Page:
One of the concerns about this overwhelming project is the huge number of communication satellites shortly which leads to the considerable risk of them colliding in the orbit. As the collision of two satellites causes the explosion. Leaving behind small pieces of junk material, which is harmful to the working of other satellites, also. Furthermore, one collision risks other collisions. The debris stays in the atmosphere as long as the gravity pulls it back towards the Earth.
According to one space scientist, Musk’s plan could create an impenetrable wall of space junk around our planet and humanity would be trapped there. While they say each of the satellite is equipped with an automated system of stay from other satellites.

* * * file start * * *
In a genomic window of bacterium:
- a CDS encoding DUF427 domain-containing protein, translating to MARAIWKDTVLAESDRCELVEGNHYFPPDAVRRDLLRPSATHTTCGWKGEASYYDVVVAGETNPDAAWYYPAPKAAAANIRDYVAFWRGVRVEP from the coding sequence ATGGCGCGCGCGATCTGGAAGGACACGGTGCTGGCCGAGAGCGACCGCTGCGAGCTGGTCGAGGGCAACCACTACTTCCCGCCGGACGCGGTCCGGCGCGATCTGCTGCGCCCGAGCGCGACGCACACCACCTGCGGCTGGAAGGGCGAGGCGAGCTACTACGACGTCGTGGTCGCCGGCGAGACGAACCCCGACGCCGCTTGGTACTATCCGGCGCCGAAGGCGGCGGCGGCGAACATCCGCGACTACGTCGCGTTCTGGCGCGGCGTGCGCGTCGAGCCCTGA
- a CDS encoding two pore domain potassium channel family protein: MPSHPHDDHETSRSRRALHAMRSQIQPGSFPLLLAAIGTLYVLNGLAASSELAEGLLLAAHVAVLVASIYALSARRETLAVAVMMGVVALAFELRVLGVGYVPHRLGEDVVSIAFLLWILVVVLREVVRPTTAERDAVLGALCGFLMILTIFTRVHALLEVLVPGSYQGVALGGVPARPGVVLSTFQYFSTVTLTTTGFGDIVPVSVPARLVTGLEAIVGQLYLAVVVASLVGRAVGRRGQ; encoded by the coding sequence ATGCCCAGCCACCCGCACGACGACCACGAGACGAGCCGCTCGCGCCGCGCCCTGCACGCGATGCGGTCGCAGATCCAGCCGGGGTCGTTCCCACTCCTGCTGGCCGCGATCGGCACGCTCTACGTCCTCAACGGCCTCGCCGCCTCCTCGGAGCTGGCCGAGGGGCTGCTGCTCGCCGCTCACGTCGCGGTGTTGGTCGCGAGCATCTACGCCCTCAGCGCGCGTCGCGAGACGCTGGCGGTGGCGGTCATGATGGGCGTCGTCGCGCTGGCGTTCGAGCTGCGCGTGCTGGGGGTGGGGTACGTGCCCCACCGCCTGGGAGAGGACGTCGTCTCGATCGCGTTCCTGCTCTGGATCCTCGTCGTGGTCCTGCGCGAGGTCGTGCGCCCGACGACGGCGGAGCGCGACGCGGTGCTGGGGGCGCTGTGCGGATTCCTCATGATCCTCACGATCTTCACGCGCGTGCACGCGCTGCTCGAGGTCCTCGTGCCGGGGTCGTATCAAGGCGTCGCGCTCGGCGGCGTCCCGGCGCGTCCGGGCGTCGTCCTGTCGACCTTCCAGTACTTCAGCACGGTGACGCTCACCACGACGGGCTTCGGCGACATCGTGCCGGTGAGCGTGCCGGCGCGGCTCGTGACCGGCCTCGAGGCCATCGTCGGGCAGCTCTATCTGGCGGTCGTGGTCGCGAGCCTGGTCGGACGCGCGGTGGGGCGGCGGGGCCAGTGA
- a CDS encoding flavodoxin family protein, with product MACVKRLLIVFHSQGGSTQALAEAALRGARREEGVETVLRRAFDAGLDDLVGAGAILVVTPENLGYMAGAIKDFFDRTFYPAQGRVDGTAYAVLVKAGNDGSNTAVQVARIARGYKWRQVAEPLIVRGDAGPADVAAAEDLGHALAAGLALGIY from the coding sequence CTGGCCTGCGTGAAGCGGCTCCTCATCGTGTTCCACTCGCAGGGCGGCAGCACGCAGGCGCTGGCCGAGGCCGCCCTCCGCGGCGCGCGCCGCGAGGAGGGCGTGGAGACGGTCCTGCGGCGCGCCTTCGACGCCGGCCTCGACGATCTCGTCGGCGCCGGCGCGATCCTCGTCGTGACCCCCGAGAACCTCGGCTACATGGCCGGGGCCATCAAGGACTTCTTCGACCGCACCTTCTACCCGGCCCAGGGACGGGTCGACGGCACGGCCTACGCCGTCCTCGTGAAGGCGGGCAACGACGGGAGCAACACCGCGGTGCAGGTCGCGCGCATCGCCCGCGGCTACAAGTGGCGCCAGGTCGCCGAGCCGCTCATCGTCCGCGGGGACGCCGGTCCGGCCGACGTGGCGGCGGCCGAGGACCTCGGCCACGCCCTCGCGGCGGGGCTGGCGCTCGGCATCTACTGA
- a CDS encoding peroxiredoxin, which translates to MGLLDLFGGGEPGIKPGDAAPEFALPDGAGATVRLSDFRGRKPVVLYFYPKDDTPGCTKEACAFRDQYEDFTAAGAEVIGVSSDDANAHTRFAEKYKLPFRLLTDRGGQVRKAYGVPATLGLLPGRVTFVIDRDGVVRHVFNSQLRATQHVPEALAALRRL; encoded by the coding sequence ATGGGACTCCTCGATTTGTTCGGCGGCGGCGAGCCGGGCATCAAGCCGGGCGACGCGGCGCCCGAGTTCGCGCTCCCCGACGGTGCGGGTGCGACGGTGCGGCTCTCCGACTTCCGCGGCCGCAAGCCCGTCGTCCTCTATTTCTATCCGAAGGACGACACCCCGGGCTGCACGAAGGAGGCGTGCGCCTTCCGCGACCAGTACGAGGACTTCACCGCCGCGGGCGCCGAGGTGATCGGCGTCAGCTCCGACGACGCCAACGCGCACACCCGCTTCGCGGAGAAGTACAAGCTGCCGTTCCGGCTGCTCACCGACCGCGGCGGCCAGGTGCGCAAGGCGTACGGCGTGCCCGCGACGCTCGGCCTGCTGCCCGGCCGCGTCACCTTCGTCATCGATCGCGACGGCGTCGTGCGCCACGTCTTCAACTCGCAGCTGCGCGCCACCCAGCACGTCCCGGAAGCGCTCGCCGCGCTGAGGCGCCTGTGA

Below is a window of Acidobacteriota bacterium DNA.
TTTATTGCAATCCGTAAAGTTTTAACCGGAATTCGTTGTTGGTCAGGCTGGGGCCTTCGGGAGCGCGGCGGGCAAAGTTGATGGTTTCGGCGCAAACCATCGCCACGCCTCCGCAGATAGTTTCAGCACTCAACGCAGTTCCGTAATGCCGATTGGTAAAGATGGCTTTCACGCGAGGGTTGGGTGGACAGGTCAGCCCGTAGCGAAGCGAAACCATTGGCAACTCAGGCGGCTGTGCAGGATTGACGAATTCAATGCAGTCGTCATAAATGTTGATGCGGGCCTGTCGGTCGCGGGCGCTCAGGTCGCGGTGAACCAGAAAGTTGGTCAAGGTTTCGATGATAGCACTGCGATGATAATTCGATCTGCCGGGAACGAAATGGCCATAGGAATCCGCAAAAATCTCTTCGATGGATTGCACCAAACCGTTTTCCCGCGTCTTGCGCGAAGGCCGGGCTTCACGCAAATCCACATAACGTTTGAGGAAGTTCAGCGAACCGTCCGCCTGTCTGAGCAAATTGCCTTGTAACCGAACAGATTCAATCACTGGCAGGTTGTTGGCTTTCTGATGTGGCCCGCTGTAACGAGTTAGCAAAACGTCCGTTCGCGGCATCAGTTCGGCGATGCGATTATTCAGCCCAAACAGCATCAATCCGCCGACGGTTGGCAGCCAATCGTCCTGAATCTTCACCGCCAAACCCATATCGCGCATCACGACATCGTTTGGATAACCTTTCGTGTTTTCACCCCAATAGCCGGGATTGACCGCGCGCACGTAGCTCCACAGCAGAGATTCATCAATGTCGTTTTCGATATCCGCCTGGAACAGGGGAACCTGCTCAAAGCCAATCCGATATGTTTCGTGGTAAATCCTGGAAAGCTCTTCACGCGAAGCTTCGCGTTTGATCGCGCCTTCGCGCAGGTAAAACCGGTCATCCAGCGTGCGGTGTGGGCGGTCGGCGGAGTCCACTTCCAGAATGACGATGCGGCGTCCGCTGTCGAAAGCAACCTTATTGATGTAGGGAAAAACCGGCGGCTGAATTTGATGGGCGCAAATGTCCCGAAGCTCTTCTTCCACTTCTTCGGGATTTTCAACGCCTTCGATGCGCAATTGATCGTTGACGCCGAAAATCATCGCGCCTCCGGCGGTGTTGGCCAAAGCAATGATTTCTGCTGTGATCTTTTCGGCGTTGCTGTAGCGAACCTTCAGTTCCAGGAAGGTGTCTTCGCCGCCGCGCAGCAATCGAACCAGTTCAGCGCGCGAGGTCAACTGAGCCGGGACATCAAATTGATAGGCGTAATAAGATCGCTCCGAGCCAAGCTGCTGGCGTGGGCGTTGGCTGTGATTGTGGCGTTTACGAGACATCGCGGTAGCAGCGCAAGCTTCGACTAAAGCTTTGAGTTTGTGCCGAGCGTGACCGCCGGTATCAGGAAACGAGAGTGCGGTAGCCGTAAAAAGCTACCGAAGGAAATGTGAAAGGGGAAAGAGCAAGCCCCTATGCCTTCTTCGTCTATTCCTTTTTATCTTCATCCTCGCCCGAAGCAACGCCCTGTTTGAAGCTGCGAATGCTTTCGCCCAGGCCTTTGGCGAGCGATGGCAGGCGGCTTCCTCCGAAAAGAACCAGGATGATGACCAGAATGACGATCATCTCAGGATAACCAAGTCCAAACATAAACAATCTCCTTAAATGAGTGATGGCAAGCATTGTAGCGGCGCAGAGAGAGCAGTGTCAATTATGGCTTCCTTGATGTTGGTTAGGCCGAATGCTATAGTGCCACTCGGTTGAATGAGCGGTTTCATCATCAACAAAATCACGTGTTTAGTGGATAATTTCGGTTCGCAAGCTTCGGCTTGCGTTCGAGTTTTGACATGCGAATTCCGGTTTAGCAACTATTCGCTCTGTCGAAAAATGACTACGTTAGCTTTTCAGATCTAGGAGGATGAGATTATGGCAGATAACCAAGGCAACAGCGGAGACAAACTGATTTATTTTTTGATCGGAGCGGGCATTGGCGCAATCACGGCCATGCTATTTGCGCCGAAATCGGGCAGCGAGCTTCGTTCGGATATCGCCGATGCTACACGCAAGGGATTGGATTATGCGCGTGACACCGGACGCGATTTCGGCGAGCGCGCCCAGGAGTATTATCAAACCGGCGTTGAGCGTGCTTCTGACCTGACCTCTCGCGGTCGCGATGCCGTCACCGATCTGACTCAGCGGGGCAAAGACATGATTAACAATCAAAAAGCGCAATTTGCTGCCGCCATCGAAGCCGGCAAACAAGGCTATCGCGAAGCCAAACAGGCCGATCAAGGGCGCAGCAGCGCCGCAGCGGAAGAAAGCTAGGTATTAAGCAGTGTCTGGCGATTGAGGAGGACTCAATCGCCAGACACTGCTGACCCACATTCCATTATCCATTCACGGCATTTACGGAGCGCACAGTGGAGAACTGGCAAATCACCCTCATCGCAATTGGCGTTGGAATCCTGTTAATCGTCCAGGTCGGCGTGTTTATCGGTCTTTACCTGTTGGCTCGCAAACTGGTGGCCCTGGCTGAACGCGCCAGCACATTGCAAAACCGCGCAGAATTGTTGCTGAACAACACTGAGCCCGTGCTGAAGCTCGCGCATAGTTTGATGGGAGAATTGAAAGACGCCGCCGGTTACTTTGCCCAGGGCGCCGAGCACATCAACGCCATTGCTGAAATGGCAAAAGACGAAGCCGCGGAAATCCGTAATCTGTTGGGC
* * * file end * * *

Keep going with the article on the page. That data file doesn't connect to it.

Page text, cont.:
Another concern is with the brightness of these highly reflective satellites. So, they may interfere with the astronomical research and beauty of the night sky. As they have turned out to be more reflective than any other object in the Earth orbit.
This isn’t just an upheaval for those of us who like to enjoy the night sky; it’s a more frightening issue for the scientific research community.
With thousands of satellites suspended in the orbits, astronomers who study space, already struggle with the photobombs caused by them. Those who observe data from the distant galaxies, the early universe, the cosmic radiations, or the extrasolar planets must collect facts and details from the farthest regions of the entire universe. To do this, they use huge ground-based telescopes that use to collect light for hours at a time.
When satellites pass through the frame, they disrupt the observation and leaves behind a bright streaky orbital line.
Telescopes usually capture images of the sky with very sensitive cameras. The satellites are so bright, that they over display the camera’s sensors, corrupting the long astronomical exposures. Astronomers have reported that rescuing the data is a real panic for them.